Leo is where my claim to have mentally cast this whole imaginary movie breaks down. In my head while I was writing Leo was white, dark-haired, with stubble and a slightly worn down attitude about him. But I can’t think of an actor who fits that physical description. And the name that made me go, ‘Oh yes… that would work,’ as I was scrolling through my mental rolodex of British actors in their late forties or early fifties doesn’t fit that look at all, but does have exactly the right ability to play both Leo’s pain and his charm and his fundamental ordinariness. So for Leo my dream casting is Adrian Lester.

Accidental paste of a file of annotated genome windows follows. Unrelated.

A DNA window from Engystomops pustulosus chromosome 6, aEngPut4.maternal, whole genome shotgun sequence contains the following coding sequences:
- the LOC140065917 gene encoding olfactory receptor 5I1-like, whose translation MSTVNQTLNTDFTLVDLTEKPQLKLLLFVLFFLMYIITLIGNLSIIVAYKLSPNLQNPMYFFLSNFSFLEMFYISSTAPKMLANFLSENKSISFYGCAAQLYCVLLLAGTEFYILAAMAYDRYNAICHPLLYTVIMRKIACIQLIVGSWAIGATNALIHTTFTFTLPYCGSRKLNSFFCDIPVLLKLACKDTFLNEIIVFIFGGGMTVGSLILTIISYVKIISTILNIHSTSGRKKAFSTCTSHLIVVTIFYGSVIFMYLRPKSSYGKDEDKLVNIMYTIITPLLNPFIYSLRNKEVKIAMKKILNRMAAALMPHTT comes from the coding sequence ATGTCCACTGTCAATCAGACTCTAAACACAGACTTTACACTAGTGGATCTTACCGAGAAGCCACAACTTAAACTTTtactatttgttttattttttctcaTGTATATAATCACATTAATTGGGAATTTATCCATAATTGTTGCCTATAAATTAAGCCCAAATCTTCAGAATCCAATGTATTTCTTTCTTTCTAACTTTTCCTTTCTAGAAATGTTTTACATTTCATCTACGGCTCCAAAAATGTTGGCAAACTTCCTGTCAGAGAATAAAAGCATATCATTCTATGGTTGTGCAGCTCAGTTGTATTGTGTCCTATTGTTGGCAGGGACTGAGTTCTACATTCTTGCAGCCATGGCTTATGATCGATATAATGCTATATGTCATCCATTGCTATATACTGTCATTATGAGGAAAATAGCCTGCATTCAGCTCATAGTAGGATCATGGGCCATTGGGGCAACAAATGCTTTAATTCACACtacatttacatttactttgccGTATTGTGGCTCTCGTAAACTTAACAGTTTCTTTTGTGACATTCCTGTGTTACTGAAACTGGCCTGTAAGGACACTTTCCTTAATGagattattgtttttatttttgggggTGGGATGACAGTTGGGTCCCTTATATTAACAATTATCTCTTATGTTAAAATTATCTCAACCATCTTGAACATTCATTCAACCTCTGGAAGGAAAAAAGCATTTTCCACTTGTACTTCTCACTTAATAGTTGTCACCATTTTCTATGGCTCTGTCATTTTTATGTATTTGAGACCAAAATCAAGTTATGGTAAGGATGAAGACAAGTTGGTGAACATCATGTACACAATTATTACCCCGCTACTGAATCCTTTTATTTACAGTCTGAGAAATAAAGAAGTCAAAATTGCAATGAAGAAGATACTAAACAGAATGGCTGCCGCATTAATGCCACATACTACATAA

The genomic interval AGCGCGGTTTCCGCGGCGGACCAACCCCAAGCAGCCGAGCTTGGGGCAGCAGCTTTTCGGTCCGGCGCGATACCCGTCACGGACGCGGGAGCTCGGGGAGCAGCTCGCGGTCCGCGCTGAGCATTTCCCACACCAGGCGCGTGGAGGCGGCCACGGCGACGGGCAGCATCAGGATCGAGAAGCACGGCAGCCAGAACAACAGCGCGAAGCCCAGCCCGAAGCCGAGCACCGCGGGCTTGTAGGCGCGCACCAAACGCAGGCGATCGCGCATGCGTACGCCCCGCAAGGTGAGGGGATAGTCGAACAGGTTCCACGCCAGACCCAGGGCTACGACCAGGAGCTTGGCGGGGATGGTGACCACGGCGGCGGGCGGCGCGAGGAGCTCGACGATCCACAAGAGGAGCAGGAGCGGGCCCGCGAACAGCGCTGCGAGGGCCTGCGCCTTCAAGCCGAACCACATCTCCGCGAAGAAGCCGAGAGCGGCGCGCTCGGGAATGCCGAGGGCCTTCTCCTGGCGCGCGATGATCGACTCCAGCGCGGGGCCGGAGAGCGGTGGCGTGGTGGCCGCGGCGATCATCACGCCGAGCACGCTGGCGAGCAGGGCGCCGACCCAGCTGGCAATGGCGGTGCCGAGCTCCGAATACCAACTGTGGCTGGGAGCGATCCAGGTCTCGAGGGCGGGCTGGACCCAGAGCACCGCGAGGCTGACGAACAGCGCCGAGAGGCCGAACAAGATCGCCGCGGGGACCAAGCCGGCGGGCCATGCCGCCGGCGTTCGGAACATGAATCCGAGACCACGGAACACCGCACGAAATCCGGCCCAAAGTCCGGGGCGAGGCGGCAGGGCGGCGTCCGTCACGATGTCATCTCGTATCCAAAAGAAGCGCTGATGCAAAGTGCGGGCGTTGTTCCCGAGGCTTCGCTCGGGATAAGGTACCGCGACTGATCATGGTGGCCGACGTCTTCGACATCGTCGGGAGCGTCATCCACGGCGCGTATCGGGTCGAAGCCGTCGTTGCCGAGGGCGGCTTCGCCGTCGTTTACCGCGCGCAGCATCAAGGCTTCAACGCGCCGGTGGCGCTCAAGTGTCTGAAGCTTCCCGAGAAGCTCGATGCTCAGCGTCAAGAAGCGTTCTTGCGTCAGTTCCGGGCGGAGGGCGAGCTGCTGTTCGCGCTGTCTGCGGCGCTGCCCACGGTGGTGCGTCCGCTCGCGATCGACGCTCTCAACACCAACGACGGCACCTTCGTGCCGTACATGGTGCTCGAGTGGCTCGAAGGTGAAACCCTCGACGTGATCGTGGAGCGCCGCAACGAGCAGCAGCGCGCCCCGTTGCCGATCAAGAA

So that’s all sorted then. If someone would like to make a film or tv series of All That Was Lost now that would be marvelous. In the meantime, please do buy the book. It’s available from all these lovely places… Amazon, Google Play, Kobo, and Hive, and is available to order from all good – and some deeply suspect – bookshops.

JWTSB: Part 3 – The Fear

Ok, so this post is a bit late in the day. I hope you’ll forgive me – I hit a tiny little itty bit of a deadline to get the first draft of Juliet Bell Book 2 knocked into good enough shape for my co-author to take a final look before we send it into our editor at Harper HQ. In order to further earn your forgiveness though, I’m tackling one of the biggest and gnarliest topics for any writer, whether they are brand new and shiny or jaded and wading through the draft of book seventy-eight. Today I’m going to talk about The Fear.